When I think about that, I can fully empathize with those who would go running to a comfortable myth -- any myth at all -- to avoid facing the full impact of what this means. I have forced myself to face what this means and I will never be the same. Dr. Jack Kevorkian, the famous death with dignity advocate and perhaps the world's foremost student of the dying process, created a painting, "Nearer My God to Thee," ** which portrays a person, green with death, falling into the black pit of death but scratching the sides of the pit in an attempt to keep from entering. He says, "This depicts how most human beings feel about dying ... despite the solace of hypocritical religiosity and its seductive promise of an after-life of heavenly bliss." With Dr. Kevorkian I wonder just how much solace religion brings. I know when I was religious, I could not bring to mind a realistic hope for the afterlife. It was relatively easy for me to think of others in Heaven or even Hell (gaud for bid!), but I could not see this for myself. I repeat: I never saw or felt that I would partake of either. I cannot tell you what I did think, as that concept never got formed. But I did not feel any "comfort" or "assurance" of salvation from beyond physical death. If the Christian religion was about helping me overcome the fear of death, it did not work for me. I am much closer to overcoming this fear by facing it through such means as studying the work of Kevorkian and others who themselves are not afraid of the prospect of annihilation.
Kevorkian concludes, "After all, how excruciating can nothingness be?" The nothingness itself? Not! But ayyyy! the prospect of not being when I happen to be right now! Thus far in my personal journey, I have accepted that there's nothing I can do to hold on to my life. Nothing will let me keep my life and I will have to die. I have accepted that much. I don't have to like it; after all, there are many things in life that I don't like. There are many things in my life that others are not required to endure but I am, and I don't like that. But still I live and function and, at times, even thrive. I have likewise, with Dr. Kevorkian, candidly asked myself how excruciating nothingness can be. Finally, with novelist Anthony Burgess, I have at least recognized that the "vestigial fear of Hell" is, at most, a conditioned reflex from a childhood indoctrination.
Where my "vestigial fear of Hell" came from is anybody's guess: I was raised by atheists who did not talk about the Christian Hell except to tell me, when I asked, that they did not believe in it. I think the prospect of the Christian Hell is utterly foreboding, so much so that I think even a single exposure to this concept at just the right moment can damage certain youngsters for life.
As for justifying our thoughts, I will speak for all atheists in saying that we believe this way first and foremost because we think it is true. We have no reasons for believing any of the claims that there is an afterlife.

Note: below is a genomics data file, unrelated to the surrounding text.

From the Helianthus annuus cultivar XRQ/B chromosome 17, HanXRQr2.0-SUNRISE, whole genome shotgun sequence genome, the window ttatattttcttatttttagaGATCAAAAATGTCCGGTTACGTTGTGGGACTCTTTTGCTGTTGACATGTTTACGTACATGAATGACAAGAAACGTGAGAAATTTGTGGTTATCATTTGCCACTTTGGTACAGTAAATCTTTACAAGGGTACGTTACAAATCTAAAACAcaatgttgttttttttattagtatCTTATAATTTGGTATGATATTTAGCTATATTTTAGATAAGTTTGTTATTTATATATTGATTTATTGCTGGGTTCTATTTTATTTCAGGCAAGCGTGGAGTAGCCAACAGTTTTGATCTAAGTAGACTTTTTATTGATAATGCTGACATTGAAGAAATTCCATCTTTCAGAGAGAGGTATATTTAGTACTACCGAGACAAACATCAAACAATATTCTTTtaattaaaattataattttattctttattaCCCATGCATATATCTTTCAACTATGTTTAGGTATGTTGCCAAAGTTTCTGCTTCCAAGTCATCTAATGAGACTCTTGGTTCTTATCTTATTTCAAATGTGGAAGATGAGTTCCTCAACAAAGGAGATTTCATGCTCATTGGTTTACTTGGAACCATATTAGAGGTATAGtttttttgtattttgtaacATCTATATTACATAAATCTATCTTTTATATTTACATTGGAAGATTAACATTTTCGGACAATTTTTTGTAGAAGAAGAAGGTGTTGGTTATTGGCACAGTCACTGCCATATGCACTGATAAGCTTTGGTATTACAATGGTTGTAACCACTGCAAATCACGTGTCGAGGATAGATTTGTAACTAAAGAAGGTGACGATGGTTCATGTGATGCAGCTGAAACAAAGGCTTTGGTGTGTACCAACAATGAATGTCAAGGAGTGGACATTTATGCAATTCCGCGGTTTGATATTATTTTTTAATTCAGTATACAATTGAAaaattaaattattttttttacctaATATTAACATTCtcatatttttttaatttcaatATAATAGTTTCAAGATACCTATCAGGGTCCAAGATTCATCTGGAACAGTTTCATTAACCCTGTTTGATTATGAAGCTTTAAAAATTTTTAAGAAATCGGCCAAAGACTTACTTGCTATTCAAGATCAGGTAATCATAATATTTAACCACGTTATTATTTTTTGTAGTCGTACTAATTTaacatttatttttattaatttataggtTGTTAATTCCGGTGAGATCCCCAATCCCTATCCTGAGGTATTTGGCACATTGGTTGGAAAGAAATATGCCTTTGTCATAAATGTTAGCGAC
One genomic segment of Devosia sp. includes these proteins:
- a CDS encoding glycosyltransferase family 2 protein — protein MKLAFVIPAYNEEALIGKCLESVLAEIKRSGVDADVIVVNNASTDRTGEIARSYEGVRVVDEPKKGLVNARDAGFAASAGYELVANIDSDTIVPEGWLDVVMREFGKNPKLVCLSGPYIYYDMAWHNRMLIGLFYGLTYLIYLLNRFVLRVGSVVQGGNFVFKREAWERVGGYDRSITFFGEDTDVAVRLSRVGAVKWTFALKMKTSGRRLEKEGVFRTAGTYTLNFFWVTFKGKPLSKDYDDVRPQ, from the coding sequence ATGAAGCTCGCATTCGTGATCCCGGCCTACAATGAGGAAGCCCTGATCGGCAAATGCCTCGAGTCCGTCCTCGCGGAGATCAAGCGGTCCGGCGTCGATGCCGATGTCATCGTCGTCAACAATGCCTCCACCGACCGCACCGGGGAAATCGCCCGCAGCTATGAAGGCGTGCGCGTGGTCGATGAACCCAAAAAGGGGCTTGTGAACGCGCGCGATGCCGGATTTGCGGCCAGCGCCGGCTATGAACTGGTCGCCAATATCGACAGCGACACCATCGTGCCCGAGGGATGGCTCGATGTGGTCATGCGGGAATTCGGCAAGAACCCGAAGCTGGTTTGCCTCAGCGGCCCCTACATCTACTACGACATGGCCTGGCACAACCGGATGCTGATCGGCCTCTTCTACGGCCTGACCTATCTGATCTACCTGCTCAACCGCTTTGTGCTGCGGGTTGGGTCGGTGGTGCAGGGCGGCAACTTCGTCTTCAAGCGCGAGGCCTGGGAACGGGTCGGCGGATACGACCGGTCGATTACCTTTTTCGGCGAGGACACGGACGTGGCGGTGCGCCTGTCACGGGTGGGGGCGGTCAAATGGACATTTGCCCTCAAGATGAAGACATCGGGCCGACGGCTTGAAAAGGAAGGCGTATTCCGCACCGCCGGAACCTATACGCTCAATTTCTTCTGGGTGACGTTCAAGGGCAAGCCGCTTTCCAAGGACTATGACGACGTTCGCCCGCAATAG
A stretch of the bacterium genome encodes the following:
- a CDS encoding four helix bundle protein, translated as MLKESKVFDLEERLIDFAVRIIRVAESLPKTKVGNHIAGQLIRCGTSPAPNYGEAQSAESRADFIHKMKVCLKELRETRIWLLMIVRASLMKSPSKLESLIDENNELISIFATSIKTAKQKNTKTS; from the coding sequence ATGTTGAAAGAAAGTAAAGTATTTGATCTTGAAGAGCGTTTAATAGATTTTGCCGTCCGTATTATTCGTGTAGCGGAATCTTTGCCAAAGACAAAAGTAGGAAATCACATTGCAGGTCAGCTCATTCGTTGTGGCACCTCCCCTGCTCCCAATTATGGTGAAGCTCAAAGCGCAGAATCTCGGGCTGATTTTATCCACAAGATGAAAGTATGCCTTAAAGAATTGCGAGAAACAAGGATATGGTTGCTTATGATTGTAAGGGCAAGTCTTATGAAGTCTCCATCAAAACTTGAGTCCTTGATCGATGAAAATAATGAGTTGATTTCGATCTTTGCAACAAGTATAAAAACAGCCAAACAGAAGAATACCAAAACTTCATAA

I would love to hear from any atheist who believes there is no life after death for any other reason. If I get any responses in the affirmative, I will link them from this document once it gets posted.
Christians (and a few others) accuse us of wanting to avoid the fear of the Christian Hell. If my experience with Christianity failing to relieve my fear of physical death is any indication, it just doesn't work that way: not with me, anyway. If Christians think it does work that way, this becomes, to my mind, a potentially revealing observation about Christianity itself, particularly about its usefulness in relieving the fear of physical death (or, at least, distracting the Christian from having to face this prospect head-on).
Meanwhile, what I see is people and animals having evolved and needing a consciousness to survive. I then see these animals and people die. I have absolutely no reason for believing otherwise than that their conscious, aware "Self" dies with them, the animal or human being fully equipped, complete, and ready to begin functioning once life begins. If an afterlife exists, it is the burden of the person who claims its existence to demonstrate to us that this is the case, that an afterlife exists. In lieu of evidence and strong argument, we are left with only one option: not believing that such a thing exists. This is the only option, anyway, for a person dedicated to following truth wherever she may lead.
Some people do not hold that high a priority for truth: other matters, such as living a peaceful life, being as free from worry as possible, or getting along in the community, come first. Many, if not most, are so busy getting on with the job of living that they never get around to pondering questions such as these: the first "answer" they heard as a child, that very first "Aha!" they experienced, is the same "answer" they use throughout their lives.
I cannot speak for all atheists, because some tell me they have no fear of annihilation. One woman, whose husband was an atheistic activist, quietly deconverted and later told her husband how much of a relief she felt not having to think there was an afterlife. That was not my experience. It is a relief to know that the Christian Hell is a story out of the Christian Bible, which tells me many testable and verifiable (rather, refutable) things about how situations on Earth are. So, if the Christian Bible shows itself unreliable in matters that I can go and verify, then why should I trust what it says about matters that we cannot verify? I shouldn't, and I won't.
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* Note: "Whistle in the dark" means to be oblivious to inevitable danger; "the valley of the shadow of death" is a metaphor for ultimate danger from which the Hebrew deity saves the believer in that most beloved of Psalms, the 23rd. I have combined the two word-pictures into a single stanza.
** This is [mirrored] on PAM in case the original link goes dead